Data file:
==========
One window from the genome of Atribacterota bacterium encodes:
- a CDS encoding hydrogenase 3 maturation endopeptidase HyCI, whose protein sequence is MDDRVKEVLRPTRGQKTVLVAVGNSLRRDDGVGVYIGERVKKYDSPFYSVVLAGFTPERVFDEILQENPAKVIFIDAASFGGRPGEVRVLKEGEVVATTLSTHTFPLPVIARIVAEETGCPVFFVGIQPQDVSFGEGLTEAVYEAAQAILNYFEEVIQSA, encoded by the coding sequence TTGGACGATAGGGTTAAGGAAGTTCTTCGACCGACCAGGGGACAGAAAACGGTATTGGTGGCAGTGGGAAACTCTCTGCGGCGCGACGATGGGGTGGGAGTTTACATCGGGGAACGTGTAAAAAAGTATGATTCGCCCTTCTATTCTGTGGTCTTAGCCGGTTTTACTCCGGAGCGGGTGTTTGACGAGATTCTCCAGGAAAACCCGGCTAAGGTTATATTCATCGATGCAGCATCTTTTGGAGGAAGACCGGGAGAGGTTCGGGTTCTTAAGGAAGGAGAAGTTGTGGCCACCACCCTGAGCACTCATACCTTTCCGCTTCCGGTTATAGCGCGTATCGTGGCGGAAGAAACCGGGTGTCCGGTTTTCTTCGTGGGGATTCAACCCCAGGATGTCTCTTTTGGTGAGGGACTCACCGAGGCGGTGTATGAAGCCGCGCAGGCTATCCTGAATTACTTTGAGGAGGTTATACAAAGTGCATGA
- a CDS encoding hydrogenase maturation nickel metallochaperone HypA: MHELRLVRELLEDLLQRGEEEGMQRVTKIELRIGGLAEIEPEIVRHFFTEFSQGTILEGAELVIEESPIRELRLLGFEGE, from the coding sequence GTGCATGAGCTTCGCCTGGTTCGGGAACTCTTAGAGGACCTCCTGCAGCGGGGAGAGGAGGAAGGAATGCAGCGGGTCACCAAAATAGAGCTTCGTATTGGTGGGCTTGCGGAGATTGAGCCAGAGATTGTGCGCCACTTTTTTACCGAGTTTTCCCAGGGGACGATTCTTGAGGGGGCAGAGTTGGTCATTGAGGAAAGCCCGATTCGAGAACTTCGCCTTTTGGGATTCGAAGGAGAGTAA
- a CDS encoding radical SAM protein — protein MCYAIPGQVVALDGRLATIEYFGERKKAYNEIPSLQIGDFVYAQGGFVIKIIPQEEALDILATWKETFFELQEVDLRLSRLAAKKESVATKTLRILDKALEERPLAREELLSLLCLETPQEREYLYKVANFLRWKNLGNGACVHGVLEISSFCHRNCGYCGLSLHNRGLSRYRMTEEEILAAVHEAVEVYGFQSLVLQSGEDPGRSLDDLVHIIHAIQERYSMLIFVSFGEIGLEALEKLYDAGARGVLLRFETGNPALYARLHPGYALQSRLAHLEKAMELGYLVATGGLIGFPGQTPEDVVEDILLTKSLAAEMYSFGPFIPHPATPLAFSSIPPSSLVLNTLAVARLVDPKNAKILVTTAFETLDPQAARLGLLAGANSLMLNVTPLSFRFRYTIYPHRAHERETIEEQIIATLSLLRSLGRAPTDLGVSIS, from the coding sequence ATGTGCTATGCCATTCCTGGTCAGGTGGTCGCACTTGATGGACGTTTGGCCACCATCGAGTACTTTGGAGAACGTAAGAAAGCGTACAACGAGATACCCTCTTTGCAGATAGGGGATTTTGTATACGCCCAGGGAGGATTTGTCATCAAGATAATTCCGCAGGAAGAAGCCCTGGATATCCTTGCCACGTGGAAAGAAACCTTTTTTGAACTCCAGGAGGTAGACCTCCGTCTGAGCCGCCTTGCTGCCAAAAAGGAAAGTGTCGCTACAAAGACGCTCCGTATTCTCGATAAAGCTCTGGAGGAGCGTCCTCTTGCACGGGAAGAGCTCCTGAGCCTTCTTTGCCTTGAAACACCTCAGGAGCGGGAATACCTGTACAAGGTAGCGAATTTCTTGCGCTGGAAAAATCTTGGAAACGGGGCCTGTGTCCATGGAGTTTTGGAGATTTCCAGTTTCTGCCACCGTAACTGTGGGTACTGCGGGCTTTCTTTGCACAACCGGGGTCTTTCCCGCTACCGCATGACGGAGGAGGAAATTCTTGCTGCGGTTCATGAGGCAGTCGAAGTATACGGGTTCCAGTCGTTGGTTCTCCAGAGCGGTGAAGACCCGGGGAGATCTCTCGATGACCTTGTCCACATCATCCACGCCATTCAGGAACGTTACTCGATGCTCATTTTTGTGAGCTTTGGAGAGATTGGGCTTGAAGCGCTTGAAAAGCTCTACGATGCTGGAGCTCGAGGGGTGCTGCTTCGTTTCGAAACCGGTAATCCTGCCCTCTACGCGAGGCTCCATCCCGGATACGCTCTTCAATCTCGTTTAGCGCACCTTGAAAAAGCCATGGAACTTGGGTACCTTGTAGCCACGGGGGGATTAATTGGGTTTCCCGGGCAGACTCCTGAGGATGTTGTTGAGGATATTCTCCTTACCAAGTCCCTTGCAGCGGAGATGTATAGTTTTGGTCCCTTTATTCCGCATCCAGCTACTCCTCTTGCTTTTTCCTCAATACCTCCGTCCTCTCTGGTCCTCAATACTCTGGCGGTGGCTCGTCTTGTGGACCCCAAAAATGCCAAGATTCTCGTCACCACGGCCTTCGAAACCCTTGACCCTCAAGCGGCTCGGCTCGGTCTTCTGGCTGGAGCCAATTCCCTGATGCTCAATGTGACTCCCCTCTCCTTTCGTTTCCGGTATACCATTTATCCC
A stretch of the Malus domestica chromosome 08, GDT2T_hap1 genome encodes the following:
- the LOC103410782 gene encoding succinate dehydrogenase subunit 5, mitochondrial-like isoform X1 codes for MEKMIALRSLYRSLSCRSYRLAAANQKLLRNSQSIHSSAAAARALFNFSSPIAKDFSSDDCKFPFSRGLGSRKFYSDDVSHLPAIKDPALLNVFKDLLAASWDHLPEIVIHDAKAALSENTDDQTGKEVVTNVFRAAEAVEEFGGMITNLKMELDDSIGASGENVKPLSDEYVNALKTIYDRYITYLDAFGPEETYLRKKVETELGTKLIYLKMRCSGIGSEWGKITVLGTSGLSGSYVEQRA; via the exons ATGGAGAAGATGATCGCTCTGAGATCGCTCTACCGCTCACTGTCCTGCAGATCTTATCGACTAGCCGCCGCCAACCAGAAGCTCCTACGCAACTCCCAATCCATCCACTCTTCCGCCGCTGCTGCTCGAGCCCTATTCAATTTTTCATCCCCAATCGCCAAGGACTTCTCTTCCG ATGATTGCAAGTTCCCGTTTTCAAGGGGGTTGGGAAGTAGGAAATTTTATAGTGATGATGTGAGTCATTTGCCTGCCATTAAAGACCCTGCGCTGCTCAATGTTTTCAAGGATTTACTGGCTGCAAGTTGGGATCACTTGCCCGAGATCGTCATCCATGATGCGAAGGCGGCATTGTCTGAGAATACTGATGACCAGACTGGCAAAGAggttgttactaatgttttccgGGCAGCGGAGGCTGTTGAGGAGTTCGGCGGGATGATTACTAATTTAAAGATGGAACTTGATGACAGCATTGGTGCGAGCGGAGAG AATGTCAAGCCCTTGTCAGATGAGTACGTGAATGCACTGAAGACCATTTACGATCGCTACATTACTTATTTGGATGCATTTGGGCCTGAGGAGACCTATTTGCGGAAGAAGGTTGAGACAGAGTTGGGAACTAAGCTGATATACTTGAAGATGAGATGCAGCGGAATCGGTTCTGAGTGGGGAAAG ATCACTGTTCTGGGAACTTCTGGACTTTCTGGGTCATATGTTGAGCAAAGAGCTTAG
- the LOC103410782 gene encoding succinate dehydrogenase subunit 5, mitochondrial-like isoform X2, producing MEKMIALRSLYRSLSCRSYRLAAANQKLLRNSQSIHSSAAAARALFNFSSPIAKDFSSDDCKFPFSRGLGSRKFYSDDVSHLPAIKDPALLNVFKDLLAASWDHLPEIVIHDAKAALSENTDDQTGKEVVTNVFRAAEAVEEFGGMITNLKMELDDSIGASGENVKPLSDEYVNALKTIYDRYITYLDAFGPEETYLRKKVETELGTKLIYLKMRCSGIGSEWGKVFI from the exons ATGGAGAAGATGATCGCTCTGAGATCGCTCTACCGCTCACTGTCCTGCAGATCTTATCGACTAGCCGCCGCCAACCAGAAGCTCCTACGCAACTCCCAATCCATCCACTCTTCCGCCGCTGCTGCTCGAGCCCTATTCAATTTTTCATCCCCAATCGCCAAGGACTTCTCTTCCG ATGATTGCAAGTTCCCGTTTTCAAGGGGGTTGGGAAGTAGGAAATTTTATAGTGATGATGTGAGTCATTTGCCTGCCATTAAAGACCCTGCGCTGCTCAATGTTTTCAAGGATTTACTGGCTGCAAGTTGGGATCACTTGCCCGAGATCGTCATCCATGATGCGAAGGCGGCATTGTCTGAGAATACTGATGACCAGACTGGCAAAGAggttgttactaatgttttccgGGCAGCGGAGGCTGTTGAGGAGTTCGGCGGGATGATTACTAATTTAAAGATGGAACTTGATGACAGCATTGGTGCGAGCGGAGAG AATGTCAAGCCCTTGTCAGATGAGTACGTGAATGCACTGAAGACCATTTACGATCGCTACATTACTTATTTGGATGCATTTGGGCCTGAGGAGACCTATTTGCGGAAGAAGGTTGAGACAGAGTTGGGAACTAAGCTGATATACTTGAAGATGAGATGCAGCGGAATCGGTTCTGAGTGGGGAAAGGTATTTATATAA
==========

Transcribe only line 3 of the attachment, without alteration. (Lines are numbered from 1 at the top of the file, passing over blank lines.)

- a CDS encoding hydrogenase maturation nickel metallochaperone HypA: MHELRLVRELLEDLLQRGEEEGMQRVTKIELRIGGLAEIEPEIVRHFFTEFSQGTILEGAELVIEESPIRELRLLGFEGE, from the coding sequence GTGCATGAGCTTCGCCTGGTTCGGGAACTCTTAGAGGACCTCCTGCAGCGGGGAGAGGAGGAAGGAATGCAGCGGGTCACCAAAATAGAGCTTCGTATTGGTGGGCTTGCGGAGATTGAGCCAGAGATTGTGCGCCACTTTTTTACCGAGTTTTCCCAGGGGACGATTCTTGAGGGGGCAGAGTTGGTCATTGAGGAAAGCCCGATTCGAGAACTTCGCCTTTTGGGATTCGAAGGAGAGTAA